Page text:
The Slingshot: Pence prays; Desecrated places; Charleston pastor

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Vice President Mike Pence hugs Evelyn Holcombe at Florseville High School during a stop, Wednesday, Nov. 8, 2017, in Floresville, Texas. A man opened fire inside a church in Sutherland Springs on Sunday, killing and wounding many; Holcombe was in the church during the shooting but escaped. (AP Photo/Eric Gay)

Need to know: Thursday, November 9, 2017


Pence tells grieving town ‘Faith is stronger than evil’

A memorial service for the victims of Sutherland Springs, held in a neighboring town with the vice president and Texas’ governor in attendance, was replete with Bible readings and prayers to Jesus. More from Religion News Service


Texas church to be demolished, like other mass killing sites before it

In what is becoming a grim American ritual, mass shooting sites from Sandy Hook to Columbine are demolished and then rebuilt. But some churches that experienced horrific killings have sought to reclaim existing sacred spaces. More from Religion News Service


Mother Emanuel AME pastor shows solidarity with Sutherland Springs

The Rev. Eric S.C. Manning, who leads the church in Charleston, South Carolina, where a white supremacist killed nine people in 2015, hopes to offer a “ministry of presence” by visiting members of First Baptist Church in Sutherland Springs. More from Religion News Service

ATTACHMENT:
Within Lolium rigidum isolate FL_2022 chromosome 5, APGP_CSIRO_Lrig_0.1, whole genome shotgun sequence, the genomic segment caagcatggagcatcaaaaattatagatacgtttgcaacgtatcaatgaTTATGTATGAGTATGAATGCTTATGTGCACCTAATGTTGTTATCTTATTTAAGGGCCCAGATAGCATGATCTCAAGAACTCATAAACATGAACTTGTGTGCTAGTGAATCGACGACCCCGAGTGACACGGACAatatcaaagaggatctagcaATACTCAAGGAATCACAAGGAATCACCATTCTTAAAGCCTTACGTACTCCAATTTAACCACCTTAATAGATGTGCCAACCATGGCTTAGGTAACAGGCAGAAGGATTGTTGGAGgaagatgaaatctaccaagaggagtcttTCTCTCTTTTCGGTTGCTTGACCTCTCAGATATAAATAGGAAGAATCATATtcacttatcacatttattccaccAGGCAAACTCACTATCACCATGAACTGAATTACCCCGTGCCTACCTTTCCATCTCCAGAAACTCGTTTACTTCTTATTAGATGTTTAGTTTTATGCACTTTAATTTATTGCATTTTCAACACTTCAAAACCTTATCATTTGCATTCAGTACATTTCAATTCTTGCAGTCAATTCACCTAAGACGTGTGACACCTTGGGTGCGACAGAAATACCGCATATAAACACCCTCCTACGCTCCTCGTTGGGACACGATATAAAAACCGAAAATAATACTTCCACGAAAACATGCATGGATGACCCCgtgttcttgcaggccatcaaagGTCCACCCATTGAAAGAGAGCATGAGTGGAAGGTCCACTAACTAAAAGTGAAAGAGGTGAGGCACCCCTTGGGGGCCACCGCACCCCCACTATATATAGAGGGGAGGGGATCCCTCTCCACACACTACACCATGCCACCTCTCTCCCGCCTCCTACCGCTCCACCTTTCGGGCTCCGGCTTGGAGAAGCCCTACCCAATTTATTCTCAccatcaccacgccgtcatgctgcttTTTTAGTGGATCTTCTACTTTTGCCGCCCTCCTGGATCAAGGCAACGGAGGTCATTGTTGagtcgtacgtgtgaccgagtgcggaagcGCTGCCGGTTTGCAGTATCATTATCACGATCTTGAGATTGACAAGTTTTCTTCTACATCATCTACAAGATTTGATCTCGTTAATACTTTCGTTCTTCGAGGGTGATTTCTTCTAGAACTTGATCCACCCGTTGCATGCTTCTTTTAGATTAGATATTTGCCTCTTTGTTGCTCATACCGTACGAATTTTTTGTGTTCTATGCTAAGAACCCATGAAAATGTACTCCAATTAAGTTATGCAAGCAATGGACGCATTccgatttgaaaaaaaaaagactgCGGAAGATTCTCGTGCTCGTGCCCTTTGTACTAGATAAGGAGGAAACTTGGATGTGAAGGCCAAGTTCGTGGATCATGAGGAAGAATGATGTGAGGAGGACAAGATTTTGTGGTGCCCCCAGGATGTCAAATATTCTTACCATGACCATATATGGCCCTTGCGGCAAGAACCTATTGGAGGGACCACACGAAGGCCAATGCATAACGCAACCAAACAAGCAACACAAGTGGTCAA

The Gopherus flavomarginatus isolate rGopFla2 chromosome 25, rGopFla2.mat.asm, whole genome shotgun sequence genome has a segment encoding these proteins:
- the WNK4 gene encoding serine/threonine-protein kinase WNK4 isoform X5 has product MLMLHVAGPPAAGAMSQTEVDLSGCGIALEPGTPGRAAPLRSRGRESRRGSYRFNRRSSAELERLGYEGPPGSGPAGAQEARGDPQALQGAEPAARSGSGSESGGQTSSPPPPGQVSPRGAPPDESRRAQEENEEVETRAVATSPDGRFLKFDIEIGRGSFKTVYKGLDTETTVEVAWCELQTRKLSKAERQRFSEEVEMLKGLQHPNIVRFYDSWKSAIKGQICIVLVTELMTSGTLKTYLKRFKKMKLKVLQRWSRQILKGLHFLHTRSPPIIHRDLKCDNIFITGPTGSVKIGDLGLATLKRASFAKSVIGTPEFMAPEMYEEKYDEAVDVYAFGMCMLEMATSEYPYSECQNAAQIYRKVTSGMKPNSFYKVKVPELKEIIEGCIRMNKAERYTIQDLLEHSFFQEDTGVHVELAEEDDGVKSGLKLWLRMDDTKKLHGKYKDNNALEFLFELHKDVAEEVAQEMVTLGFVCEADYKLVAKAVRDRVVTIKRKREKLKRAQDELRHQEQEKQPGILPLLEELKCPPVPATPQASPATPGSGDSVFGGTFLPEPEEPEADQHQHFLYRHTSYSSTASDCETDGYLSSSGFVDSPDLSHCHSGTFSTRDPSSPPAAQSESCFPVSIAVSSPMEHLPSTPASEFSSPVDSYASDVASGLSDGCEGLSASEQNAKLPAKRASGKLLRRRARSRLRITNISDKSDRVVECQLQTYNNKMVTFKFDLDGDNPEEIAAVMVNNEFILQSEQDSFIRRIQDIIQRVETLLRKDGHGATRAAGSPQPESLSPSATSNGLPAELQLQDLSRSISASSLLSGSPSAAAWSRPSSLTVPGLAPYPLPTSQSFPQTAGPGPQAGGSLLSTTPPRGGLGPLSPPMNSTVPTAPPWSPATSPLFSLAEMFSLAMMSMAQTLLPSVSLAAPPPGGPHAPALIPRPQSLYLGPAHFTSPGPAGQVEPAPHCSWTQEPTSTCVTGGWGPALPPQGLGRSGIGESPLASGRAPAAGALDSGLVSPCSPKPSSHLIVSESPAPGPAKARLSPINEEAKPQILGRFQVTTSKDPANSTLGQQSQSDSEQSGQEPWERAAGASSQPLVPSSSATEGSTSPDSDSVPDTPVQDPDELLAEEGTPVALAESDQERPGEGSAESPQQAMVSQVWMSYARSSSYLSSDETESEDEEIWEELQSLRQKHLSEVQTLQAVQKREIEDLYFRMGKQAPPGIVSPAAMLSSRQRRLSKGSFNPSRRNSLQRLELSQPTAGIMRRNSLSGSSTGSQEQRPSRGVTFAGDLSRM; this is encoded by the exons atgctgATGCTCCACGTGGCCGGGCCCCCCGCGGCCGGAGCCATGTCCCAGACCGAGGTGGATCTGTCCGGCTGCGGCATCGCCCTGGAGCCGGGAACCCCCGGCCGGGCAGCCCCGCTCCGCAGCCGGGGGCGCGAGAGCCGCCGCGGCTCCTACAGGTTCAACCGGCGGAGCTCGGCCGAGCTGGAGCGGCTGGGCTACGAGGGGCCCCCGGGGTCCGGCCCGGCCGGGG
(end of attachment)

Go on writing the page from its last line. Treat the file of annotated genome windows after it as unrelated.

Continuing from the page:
Tenn. Baptist church hires female pastor, may lose state Baptist voting rights

A Tennessee Baptist Committee decision goes to the heart of Southern Baptists' affirmation that only men can pastor a congregation, despite the Baptist belief that each church is autonomous and can make decisions without a hierarchy of denominational authority. More from The Tennessean


New York’s Metropolitan Museum to show Catholic Church’s fashions

The museum’s Costume Institute is planning a 2018 fashion exhibition called “Heavenly Bodies: Fashion and the Catholic Imagination.” It will include feature 50 or so ecclesiastical garments and accessories on loan from the Vatican. More from


Elizabeth Smart, who changed Mormons’ views on sex, is wary of religion

After surviving a horrific and highly-publicized abduction in 2002 as a Mormon teenager, she is now is wary of people who use religion to justify their actions. More from Newsweek

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Mark A. Kellner

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